|You can call him AJ, you can call him Andrew ...|
No, no, no. He doesn't have a freakishly large head. That's something his mother casually mentioned to the barber, which is what they called stylists back in the olden days, when she brought her circus-sideshow-destined son — oops, sorry — in for a trim. Bugged the hell out of him for years, too, until he discovered the root cause of the problem with certain meteorological data. It's one of the first stories he tells in the film. You'll hear a lot about his family in the film and, seriously, it has all the makings of a Fox sit-com. You could call it "AJ's Family" or something: Boy with a freakishly large head, the last of five children, desperately seeking attention, who gets the boot from Catholic school, and seems destined to spend some time in reform school; father a former Marist Brother with the zeal of a dozen converts, whose life revolves around the Catholic church; Mother, a little worn down, beat up by life, a little resentful in that passive-aggressive way moms have, a complete movie freak, so into it that she takes sides on the squabbles of the day, sneering at Big Head because he brags about being born on the same day as Eddie Fisher, who dumped the lovely Debbie Reynolds for that hussy Elizabeth Taylor; Memere, his grandmother, who, like the rest of the adults in the family, speaks in a rapid-fire backwoods Quebec dialect, and is convinced that Liberace can see her from the other side of the television, so she gets all dolled up before he starts tickling the ivories; sister, a do-gooder who only wants to help poor kitty cats and gets repaid — in kitties — for her efforts. You can almost hear the theme song to "Soap" playing in the background
This is actually the third incarnation of "Thanks for Listening," and a project that has been more than a decade in the making — and it shows in the normal-sized face of the semi-famous Mungo, who wrote, performed and produced the film. He is sporting, at various times: shaggy hair and beard, short hair and no beard and short hair, well-trimmed beard. He started the project eight years ago with Rain Breau, daughter of Screening Room projectionist and almost-famous street musician Jack Garvey, in the director's chair. The project came to a disastrous end when the film got snatched during a burglary at Breau's home in Los Angeles. He connected with Salem filmmaker Amie Spiridigliozzi-Keefe to reinvent the film in 2005, then three years later, with an all-but-finished reel in their hands, they decided they had to reinvent the project one more time, reshooting and recutting it in the now-mandatory high-definition format. An earlier version of "Thanks for Listening" was shown last year, just up the street from the theater, during a meeting of the Newburyport Film Club at the library. The critique was tepid. "I think they were just trying to be nice," says Mungo, who also works for the post office (He has one of the rural routes. "I see cows every day," he says.) Since then he's made ten revisions, reshooting the opening and closing sequences and generally tightening up the film, which runs a little over an hour.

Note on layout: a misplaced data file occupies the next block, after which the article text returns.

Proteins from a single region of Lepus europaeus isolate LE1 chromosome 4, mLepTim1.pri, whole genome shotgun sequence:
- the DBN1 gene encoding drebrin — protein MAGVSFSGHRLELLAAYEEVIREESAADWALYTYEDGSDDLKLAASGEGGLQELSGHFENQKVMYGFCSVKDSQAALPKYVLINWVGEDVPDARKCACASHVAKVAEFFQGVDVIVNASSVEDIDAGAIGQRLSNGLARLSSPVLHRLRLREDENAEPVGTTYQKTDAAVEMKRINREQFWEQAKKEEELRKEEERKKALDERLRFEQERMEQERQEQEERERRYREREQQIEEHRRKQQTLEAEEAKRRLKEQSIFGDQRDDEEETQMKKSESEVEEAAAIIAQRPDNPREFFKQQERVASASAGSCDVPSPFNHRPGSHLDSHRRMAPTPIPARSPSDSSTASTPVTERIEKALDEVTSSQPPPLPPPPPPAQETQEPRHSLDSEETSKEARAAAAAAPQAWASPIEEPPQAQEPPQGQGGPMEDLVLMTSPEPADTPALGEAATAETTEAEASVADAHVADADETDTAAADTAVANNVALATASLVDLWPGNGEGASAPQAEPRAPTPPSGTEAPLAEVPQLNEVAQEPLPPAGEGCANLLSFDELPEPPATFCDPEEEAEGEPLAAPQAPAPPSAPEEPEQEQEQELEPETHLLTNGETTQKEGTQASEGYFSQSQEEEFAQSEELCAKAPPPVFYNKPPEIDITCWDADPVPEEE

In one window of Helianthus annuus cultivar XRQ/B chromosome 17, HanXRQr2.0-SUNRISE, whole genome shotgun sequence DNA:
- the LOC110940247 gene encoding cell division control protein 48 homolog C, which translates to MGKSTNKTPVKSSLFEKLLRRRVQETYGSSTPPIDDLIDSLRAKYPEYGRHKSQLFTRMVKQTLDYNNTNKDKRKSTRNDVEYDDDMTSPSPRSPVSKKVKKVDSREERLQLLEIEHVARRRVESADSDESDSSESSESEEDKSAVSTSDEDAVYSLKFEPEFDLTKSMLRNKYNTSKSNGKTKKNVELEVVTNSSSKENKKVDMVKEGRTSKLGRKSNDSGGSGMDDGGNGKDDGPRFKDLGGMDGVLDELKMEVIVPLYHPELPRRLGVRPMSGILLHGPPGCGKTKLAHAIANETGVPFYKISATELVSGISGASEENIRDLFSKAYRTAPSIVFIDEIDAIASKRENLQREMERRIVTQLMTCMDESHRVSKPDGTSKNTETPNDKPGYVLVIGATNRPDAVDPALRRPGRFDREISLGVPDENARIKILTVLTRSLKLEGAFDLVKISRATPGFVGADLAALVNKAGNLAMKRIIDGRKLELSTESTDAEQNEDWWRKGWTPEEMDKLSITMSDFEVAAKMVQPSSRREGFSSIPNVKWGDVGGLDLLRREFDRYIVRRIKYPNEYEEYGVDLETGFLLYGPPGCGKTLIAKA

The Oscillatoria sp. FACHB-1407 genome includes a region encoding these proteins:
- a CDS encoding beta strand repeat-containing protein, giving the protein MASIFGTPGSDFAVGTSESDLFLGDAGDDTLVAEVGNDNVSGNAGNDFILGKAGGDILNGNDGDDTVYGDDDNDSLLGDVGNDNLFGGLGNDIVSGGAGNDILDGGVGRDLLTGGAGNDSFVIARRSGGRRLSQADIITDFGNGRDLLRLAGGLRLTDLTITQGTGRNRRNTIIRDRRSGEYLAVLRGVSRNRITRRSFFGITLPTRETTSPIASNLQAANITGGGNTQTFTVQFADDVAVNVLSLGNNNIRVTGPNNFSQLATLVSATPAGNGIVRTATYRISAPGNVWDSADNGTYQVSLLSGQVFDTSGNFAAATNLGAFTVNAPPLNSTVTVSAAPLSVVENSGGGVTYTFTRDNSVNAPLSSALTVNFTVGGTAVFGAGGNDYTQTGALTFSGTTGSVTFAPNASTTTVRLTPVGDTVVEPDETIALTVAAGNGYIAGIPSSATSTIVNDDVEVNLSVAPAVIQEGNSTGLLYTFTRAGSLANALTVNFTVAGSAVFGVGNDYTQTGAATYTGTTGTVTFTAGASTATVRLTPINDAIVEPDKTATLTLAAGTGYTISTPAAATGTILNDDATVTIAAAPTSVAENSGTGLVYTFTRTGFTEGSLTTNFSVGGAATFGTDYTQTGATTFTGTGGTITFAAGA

No matter what you call him, Mungo has been doing the storytelling thing for, well, as long as people have been calling him AJ. Why? Because no one would listen to him, as least that's the story he tells. But don't call him a professional storyteller, even though he's been doing it for three decades. He doesn't like it. He prefers to be called a working stiff folk artist. And just so there's no misunderstandings, this is a "talking head flick." That's what he calls it. It's just THE STORYTELLER telling stories with very few visual distractions: a few illustrations, some live footage, some rapid-fire Q&As between stories, a nickel tour of the theater, even one science experiment involving ... well, never mind. There's also lots of local folks involved — and familiar locations. There won't be much of a fuss about the premiere: Mungo will do a question-and-answer on Oct. 10. "Otherwise I'll just be loitering in the lobby," he says.
JUST THE FACTS, MAN: "Thanks for Listening, a Memoir" plays from Oct. 7 to 13 at The Screening Room, 82 State St., Newburyport. There will be a Q&A session following the Oct. 10 screening. For more information about the film, log onto thanksforlisteningmovie.com. For more information about the cinema, call 978.462.3456 or log on to newburyportmovies.com.